FREE CAMPING WINNERS
Three separate packages of free camping have been given away to paid current year members. Drawings are held at our monthly meetings starting in April. Our first winner is Clay Cralle. The May winners are Bud & Marilyn Post. June found Charlie & Nancy Boland as the winners.
Clay Cralle requested his package be given to another as is allowed in the rules. Another drawing was held in July and Edd & Karen Williams won.
Congratulations to each month's winner and thanks to these winners and our whole membership for supporting the Shawnee Trail Conservancy.
SEEING EYE TO EYE
by Janet L. Jones, PhD taken from Equus, Feb 2016
(segments not written are examples and training techniques)
“Since the 1960s, cognitive psychologist have shown that we construct sight using information from our eyes combined with knowledge in our brains. …... Neuroscientist Gerald Edelman said it best: “Every perception is a creation.” “The trouble is horses create their perceptions in ways that are very different from ours. Visual information travels from the eye to the brain in both species, of course. But the human brain sends back six times as much neural information in the opposite direction, transmitting messages to the sensory relay state that captures incoming views. This wiring is infrastructure for perceptual interpretation: the effect of knowledge being melded with the eye's pictures of the outside world. …....... Equine vision is different from human vision in almost every way – acuity, range, eye contact and detection of peripheral motion, just for starters. …...
Equine eyes are eight times larger than human eyes; in fact, they are larger than those of any other land mammal. But a horse's acuity – the ability to discriminate fine detail while focusing on something in the center of the visual field – is considerable worse than ours. By convention, normal human acuity is 20/20. What a normal person sees from a distance of 20 feet is the same as what you see from a distance of 20 feet. …..... A typical horse's acuity is about 20/30. Details we can see from a distance of 30 feet, he can only see from 20 feet. A horse has to be 50 percent closer to see the same details. …....
The most obvious features of a horse's eyes are their size and placement on the sides of the head. Human eyes are comparatively smaller and point forward. The position of eyes on the face accounts for profound differences in the ways people and horses see, dictating visual range, peripheral motion detection and depth perception. ….... Human vision is limited to roughly 45 degrees on either side of our noses for a total of about 90 degrees. …. Because (horses eyes) are on the sides of his head, he has a 350 degree view, almost four times greater than the range we see. The horse's visual range stretches from the end of his nose all the way around to an imaginary line extending straight back from his hip. (when horses perceive something as a threat) every fiber of their evolutionary being says that the way to survive … is to run.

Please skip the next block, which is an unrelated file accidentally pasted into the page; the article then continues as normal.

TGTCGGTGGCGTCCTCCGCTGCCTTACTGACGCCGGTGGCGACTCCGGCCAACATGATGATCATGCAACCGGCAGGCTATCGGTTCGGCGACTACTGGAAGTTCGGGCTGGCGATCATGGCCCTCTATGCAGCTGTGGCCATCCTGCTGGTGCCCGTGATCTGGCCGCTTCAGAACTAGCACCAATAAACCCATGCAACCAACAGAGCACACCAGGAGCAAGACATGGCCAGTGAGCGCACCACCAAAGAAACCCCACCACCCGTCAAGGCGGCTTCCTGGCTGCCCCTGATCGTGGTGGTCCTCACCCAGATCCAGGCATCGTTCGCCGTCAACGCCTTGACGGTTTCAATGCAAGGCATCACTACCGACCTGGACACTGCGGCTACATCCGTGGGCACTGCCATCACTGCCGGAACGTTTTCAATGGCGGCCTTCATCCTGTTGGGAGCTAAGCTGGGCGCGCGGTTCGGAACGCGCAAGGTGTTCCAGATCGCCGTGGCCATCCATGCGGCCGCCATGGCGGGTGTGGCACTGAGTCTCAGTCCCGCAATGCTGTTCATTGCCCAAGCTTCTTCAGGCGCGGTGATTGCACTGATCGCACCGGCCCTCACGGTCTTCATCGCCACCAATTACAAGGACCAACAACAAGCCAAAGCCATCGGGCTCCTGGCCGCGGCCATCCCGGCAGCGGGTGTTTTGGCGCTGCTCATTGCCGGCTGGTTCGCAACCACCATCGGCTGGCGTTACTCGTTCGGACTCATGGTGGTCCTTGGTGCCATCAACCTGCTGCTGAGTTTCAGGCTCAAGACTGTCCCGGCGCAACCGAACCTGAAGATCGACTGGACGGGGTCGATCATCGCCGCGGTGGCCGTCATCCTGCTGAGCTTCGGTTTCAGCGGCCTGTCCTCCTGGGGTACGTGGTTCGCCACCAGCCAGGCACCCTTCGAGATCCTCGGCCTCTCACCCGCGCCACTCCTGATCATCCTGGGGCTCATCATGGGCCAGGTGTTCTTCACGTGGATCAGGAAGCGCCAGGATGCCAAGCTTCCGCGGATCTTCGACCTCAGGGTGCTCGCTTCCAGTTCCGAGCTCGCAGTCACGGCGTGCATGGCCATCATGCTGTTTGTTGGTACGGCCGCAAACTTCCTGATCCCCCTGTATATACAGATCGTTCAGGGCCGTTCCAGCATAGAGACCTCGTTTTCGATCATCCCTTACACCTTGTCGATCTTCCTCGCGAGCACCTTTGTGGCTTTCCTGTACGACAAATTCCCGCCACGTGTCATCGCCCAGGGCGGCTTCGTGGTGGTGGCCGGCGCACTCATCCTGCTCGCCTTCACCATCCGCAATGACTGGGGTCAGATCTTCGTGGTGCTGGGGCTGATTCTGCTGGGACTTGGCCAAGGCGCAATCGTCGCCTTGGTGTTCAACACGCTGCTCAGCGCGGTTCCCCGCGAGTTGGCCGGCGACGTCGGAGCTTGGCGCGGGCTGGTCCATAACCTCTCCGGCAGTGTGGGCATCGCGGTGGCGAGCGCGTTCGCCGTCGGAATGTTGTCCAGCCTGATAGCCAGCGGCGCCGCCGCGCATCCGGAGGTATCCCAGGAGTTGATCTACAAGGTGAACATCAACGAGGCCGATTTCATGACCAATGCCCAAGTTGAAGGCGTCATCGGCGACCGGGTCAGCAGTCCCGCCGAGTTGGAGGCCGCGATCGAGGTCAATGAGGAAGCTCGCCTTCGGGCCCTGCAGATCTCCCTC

The horse sees a broad band of world to the sides and back of his body but it is narrow. His vision is poor above and below the level of his eyes. Sights directly to the horse's side but on the ground or in the air are difficult to see unless he cocks his head. Equine vision also creates blind spots. A horse cannot see a person standing directly in back of him. Surprised from behind, even the sweetest horse can kick in almost any direction. …... A second blind spot exists in front of the horse's face, from his eye level to the ground below his nose and out to about six feet. A hand suddenly raised will appear to him to come from nowhere. He cannot see the grass he grazes on, the bit he accepts, the fingers that stroke his muzzle........
PREDATOR AND PREY